Special Collections has thousands of free online digital objects for use in your virtual classrooms.
Our digital materials are organized by type:
- Digital Collections. A digital collection is a set of digital objects with minimal supporting information. These are either entire collections, or parts of collections that have been digitized and posted on our site with basic descriptive information such as collection description, title, date, and subject of object. We have 39 collections online, with materials ranging from Catholic University’s yearbook, The Cardinal, to The Treasure Chest of Fun and Fact Catholic comic book.
- Digital Exhibits. Digital Exhibits are selections of digitized materials curated by Archives staff. Our trained staff, in addition to guests from various University departments, have curated several online digital exhibits for public use. These range from historical tours of the University campus to selections from our collections related to Irish nationalism in the nineteenth and early twentieth centuries.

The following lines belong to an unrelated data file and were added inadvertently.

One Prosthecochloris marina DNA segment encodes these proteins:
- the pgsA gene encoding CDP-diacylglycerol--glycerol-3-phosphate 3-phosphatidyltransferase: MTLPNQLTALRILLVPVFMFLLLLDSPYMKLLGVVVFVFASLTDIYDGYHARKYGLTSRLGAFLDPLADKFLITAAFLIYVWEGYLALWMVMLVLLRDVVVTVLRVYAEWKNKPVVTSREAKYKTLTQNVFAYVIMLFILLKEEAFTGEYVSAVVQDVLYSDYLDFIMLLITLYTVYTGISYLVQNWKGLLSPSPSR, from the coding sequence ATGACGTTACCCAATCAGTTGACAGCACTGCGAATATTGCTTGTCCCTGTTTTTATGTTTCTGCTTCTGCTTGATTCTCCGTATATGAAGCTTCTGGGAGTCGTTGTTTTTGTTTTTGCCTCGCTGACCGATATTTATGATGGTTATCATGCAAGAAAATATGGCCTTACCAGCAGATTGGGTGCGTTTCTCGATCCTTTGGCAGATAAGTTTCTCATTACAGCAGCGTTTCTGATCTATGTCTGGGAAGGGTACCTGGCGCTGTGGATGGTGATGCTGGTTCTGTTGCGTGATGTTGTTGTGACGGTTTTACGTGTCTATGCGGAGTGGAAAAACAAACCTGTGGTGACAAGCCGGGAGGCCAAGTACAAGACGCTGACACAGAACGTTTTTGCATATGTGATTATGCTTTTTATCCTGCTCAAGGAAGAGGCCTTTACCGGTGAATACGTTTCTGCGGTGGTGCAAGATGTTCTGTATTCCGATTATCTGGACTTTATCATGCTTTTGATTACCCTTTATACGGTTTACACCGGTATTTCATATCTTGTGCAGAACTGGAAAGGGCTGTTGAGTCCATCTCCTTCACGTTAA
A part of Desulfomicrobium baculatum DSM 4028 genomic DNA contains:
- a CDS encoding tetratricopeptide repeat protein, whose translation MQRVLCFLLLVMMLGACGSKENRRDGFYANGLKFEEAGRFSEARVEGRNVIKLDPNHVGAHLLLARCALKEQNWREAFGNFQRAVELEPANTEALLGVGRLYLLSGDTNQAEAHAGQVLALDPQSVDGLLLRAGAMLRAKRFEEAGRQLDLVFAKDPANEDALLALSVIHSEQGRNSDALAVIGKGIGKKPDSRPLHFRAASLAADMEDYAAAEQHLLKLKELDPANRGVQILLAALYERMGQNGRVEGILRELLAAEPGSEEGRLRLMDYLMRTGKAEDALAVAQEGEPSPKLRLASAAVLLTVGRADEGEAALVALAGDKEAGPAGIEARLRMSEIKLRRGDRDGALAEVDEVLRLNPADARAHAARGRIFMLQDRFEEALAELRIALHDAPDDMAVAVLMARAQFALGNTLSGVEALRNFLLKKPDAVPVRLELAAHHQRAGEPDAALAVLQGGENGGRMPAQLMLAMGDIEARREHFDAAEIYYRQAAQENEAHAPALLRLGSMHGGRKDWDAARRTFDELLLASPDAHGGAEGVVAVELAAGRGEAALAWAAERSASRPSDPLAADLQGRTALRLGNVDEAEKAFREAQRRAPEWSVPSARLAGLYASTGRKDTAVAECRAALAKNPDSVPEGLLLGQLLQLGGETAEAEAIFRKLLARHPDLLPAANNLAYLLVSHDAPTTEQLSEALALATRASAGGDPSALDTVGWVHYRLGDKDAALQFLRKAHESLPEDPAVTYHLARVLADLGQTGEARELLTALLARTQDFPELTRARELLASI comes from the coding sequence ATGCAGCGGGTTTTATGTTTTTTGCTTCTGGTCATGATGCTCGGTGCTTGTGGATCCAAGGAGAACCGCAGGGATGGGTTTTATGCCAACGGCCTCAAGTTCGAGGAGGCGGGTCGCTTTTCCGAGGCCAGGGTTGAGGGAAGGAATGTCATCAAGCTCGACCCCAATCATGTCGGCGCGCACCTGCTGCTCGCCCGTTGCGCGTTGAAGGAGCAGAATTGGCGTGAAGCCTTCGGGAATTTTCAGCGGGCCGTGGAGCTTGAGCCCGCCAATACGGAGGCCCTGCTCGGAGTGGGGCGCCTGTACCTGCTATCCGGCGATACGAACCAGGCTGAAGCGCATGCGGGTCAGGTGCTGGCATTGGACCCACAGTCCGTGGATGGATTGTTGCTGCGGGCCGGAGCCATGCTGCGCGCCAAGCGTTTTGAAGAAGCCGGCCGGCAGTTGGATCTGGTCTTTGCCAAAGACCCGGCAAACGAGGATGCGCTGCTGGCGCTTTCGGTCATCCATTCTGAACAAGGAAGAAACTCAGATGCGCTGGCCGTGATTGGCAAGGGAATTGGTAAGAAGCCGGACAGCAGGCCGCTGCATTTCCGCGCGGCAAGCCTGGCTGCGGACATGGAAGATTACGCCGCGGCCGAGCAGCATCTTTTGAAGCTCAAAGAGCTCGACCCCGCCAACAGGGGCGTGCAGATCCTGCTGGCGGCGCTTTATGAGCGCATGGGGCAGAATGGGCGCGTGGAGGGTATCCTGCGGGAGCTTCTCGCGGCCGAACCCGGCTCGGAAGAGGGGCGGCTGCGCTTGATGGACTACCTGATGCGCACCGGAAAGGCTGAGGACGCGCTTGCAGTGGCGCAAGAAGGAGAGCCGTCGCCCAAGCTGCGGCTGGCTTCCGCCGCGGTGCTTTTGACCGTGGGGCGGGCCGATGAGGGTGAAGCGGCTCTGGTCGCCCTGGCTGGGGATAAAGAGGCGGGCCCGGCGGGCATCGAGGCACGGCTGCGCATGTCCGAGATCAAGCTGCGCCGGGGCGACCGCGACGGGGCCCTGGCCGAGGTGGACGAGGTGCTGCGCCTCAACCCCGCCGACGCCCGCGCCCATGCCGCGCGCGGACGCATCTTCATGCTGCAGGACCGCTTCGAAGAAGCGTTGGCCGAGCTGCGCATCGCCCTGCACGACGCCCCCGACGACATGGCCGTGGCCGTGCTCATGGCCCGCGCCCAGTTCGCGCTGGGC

- Digital Classroom. The American Catholic History Classroom is a continuously-updated primary document site featuring a range of materials related to the American Catholic experience. The sites also feature contextualizing materials and educational resources created by historians. Topics range from the immigration and the Catholic Church to Catholics and Politics in the 1930s.
- Rare Books. The holdings of the Rare Books Collection, some 70,000 volumes, range from medieval documents to first editions of twentieth-century books. We certainly don’t have all of these materials digitized, but you can find some of the rare books collection online.
- The Archivist’s Nook. Finally, Archives staff and guests publish timely and interesting blogposts related to Special Collections materials. Topics covered include everything from weird University happenings to short overviews of some of the interesting characters populating our collections.
Special Collections also has a limited capacity to digitize on demand, and we may have digitized materials available, though not yet online. Please contact Maria Mazzenga, firstname.lastname@example.org, if you have a request for a specific set of digital materials for use in your classes. Special collections staff are available for virtual assistance, just email us at email@example.com with your requests.